I got my first iPod (a Press loaner from Apple) the first week they came out. It was a transcendant experience, and I pounded the table to nearly everyone I knew that this was a huge winner. It made Apple stock, trading then at a pre-split price of $18, with $13 in cash, absurdly cheap. Yet AAPL traded essentially flat from that late 2001 intro until its breakout in 2004. In late ’02/early ’03, the stock was $15.
graphic courtesy of the NYT
I told practically everyone I knew. From my mom to my co-workers to various fund managers, I went over the Apple iPod story til I was blue in the face (I eventauly came to be bored to tears with it).
The response? I heard every excuse as to why Apple was now irrelevant, the stock was "dead money," why the company couldn’t make money, and why Dell was going to put them out of business. Then came the ubiquitous statement that it was impossible to compete with Microsoft. Some of Wall Street’s dead fish analysts even suggested that Apple put out a Windows box based on an Intel CPU. (Can you imagine?)
My favorite comment came from someone who told me that since the market had valued Apple at a low price, it sees the reason that I don’t (What are you, smarter than the entire market?). Apple’s stock price, according to this perspective, was a fait accompli. There’s an old Econ joke on the subject:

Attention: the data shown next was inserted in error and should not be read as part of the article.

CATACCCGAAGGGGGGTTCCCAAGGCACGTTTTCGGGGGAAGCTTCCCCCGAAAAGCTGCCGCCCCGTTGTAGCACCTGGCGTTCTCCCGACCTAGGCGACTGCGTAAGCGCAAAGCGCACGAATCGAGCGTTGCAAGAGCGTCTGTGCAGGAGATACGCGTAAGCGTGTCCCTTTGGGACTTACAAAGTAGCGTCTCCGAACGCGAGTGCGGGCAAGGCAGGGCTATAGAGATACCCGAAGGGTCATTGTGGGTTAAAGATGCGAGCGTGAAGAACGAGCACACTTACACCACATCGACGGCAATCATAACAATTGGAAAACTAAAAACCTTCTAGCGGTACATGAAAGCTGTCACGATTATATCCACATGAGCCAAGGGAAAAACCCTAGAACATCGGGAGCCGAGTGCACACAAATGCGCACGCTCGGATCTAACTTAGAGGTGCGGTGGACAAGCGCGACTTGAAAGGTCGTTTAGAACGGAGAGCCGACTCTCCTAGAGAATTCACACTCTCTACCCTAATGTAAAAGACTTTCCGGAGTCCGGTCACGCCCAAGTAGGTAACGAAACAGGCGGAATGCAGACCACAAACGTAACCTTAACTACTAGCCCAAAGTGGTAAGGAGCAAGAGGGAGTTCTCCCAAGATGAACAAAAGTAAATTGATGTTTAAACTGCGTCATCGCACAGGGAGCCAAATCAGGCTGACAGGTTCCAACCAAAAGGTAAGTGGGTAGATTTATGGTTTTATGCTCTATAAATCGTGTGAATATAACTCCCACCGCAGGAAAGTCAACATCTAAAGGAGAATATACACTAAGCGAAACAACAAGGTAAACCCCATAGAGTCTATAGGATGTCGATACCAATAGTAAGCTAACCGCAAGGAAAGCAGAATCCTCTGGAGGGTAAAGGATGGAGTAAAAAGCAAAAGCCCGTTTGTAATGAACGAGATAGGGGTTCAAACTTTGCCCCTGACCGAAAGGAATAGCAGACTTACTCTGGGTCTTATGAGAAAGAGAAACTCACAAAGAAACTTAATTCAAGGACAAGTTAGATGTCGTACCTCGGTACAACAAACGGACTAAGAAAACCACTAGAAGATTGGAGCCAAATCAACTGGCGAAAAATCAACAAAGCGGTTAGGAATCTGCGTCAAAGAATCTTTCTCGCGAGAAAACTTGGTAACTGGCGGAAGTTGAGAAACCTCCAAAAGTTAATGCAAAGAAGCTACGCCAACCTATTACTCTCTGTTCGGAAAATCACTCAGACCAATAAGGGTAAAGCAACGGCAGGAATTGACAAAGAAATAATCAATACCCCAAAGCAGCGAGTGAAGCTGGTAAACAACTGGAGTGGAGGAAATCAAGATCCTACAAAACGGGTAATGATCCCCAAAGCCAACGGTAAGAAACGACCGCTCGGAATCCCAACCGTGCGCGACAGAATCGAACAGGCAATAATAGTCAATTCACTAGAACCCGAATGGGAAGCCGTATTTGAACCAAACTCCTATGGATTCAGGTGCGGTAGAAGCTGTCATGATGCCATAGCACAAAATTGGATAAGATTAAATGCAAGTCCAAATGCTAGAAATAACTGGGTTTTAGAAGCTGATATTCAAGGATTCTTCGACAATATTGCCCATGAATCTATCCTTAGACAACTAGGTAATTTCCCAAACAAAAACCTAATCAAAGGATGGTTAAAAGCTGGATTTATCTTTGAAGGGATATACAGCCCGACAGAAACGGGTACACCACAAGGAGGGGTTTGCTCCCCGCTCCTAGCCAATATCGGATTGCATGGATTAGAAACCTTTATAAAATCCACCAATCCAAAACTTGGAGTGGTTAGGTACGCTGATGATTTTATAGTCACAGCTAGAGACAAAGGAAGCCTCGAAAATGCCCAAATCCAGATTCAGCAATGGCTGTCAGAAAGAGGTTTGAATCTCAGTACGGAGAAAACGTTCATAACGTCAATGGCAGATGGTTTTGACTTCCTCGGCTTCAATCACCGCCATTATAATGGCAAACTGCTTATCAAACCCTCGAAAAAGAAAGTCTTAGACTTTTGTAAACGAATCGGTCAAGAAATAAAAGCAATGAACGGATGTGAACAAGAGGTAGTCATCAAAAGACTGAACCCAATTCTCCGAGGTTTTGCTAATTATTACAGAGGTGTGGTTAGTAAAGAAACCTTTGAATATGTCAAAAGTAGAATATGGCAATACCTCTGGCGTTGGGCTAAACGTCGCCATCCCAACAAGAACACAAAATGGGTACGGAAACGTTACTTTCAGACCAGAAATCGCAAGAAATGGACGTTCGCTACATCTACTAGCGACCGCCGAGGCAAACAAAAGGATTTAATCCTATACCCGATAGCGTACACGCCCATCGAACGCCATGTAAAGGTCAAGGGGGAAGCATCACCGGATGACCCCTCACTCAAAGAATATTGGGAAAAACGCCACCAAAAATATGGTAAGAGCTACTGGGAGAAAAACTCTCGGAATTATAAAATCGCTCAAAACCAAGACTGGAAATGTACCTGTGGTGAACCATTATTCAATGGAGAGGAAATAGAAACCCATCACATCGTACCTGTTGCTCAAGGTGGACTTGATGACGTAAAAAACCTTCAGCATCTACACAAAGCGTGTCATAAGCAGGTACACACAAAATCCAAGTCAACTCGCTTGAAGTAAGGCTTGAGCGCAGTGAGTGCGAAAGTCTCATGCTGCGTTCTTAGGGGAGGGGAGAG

Two economists are walking down the street. One sees a $20 dollar bill lying on the sidewalk, and says so.
"Obviously not," says the other. "If there were, someone would have picked it up!"
That’s a perfect example of bad theory costing you money.
As we stated previously in The kinda-eventually-sorta-mostly-almost Efficient Market Theory, markets do usually get there — not always, but most of the time, and not right away, but eventually.
Incidentally, the Efficient Market theory is the prime motivator behind indexing, which has been a losing propostion over the past few years (but I think thats more a function of market cap weighting than inefficient markets).
Expect to hear about this theory’s decline in the coming years . . .
To Cut Online Chatter, Apple Goes to Court
By JOHN MARKOFF
NYT, March 21, 2005
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